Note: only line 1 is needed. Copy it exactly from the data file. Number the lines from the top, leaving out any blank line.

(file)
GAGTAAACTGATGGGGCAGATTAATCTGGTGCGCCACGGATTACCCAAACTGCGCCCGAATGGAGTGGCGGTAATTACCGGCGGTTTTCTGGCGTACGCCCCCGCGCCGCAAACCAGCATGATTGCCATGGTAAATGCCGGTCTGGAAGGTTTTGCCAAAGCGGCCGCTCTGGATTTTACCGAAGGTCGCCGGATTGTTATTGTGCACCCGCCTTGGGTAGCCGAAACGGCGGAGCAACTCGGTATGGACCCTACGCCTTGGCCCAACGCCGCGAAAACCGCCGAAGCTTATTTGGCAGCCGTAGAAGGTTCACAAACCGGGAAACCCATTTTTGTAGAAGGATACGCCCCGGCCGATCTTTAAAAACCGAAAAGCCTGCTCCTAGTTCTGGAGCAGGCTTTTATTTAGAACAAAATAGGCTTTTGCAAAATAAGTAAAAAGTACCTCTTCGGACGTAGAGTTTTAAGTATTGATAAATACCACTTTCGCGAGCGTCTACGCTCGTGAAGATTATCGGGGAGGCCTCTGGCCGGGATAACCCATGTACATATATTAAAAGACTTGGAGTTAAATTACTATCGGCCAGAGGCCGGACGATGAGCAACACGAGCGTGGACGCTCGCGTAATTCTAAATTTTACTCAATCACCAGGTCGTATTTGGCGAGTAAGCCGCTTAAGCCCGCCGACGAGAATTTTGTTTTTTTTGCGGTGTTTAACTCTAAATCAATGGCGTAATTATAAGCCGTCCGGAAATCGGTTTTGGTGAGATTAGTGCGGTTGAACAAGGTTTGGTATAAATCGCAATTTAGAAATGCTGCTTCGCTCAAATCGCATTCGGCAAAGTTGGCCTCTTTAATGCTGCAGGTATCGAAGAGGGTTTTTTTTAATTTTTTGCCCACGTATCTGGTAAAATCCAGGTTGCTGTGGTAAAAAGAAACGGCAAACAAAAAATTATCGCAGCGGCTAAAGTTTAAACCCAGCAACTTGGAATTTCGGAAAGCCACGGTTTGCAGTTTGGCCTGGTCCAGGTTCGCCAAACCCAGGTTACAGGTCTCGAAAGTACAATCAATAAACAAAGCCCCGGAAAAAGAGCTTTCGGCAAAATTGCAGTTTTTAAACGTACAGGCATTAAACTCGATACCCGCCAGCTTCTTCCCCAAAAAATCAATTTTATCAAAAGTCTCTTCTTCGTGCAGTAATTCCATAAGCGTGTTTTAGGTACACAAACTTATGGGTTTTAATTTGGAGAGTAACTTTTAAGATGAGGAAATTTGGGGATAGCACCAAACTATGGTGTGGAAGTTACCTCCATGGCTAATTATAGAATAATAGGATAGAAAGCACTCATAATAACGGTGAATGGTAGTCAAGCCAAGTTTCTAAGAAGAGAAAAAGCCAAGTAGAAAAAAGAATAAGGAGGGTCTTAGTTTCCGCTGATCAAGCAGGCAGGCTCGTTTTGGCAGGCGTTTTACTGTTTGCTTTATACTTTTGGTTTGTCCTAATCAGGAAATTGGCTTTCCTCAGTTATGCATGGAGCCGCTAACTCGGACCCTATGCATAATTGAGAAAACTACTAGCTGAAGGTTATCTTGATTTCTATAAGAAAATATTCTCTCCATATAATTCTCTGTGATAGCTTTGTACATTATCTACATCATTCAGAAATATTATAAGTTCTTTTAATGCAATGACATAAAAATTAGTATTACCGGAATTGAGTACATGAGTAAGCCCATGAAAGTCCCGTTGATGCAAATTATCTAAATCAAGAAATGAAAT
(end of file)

GAGTAAACTGATGGGGCAGATTAATCTGGTGCGCCACGGATTACCCAAACTGCGCCCGAATGGAGTGGCGGTAATTACCGGCGGTTTTCTGGCGTACGCCCCCGCGCCGCAAACCAGCATGATTGCCATGGTAAATGCCGGTCTGGAAGGTTTTGCCAAAGCGGCCGCTCTGGATTTTACCGAAGGTCGCCGGATTGTTATTGTGCACCCGCCTTGGGTAGCCGAAACGGCGGAGCAACTCGGTATGGACCCTACGCCTTGGCCCAACGCCGCGAAAACCGCCGAAGCTTATTTGGCAGCCGTAGAAGGTTCACAAACCGGGAAACCCATTTTTGTAGAAGGATACGCCCCGGCCGATCTTTAAAAACCGAAAAGCCTGCTCCTAGTTCTGGAGCAGGCTTTTATTTAGAACAAAATAGGCTTTTGCAAAATAAGTAAAAAGTACCTCTTCGGACGTAGAGTTTTAAGTATTGATAAATACCACTTTCGCGAGCGTCTACGCTCGTGAAGATTATCGGGGAGGCCTCTGGCCGGGATAACCCATGTACATATATTAAAAGACTTGGAGTTAAATTACTATCGGCCAGAGGCCGGACGATGAGCAACACGAGCGTGGACGCTCGCGTAATTCTAAATTTTACTCAATCACCAGGTCGTATTTGGCGAGTAAGCCGCTTAAGCCCGCCGACGAGAATTTTGTTTTTTTTGCGGTGTTTAACTCTAAATCAATGGCGTAATTATAAGCCGTCCGGAAATCGGTTTTGGTGAGATTAGTGCGGTTGAACAAGGTTTGGTATAAATCGCAATTTAGAAATGCTGCTTCGCTCAAATCGCATTCGGCAAAGTTGGCCTCTTTAATGCTGCAGGTATCGAAGAGGGTTTTTTTTAATTTTTTGCCCACGTATCTGGTAAAATCCAGGTTGCTGTGGTAAAAAGAAACGGCAAACAAAAAATTATCGCAGCGGCTAAAGTTTAAACCCAGCAACTTGGAATTTCGGAAAGCCACGGTTTGCAGTTTGGCCTGGTCCAGGTTCGCCAAACCCAGGTTACAGGTCTCGAAAGTACAATCAATAAACAAAGCCCCGGAAAAAGAGCTTTCGGCAAAATTGCAGTTTTTAAACGTACAGGCATTAAACTCGATACCCGCCAGCTTCTTCCCCAAAAAATCAATTTTATCAAAAGTCTCTTCTTCGTGCAGTAATTCCATAAGCGTGTTTTAGGTACACAAACTTATGGGTTTTAATTTGGAGAGTAACTTTTAAGATGAGGAAATTTGGGGATAGCACCAAACTATGGTGTGGAAGTTACCTCCATGGCTAATTATAGAATAATAGGATAGAAAGCACTCATAATAACGGTGAATGGTAGTCAAGCCAAGTTTCTAAGAAGAGAAAAAGCCAAGTAGAAAAAAGAATAAGGAGGGTCTTAGTTTCCGCTGATCAAGCAGGCAGGCTCGTTTTGGCAGGCGTTTTACTGTTTGCTTTATACTTTTGGTTTGTCCTAATCAGGAAATTGGCTTTCCTCAGTTATGCATGGAGCCGCTAACTCGGACCCTATGCATAATTGAGAAAACTACTAGCTGAAGGTTATCTTGATTTCTATAAGAAAATATTCTCTCCATATAATTCTCTGTGATAGCTTTGTACATTATCTACATCATTCAGAAATATTATAAGTTCTTTTAATGCAATGACATAAAAATTAGTATTACCGGAATTGAGTACATGAGTAAGCCCATGAAAGTCCCGTTGATGCAAATTATCTAAATCAAGAAATGAAAT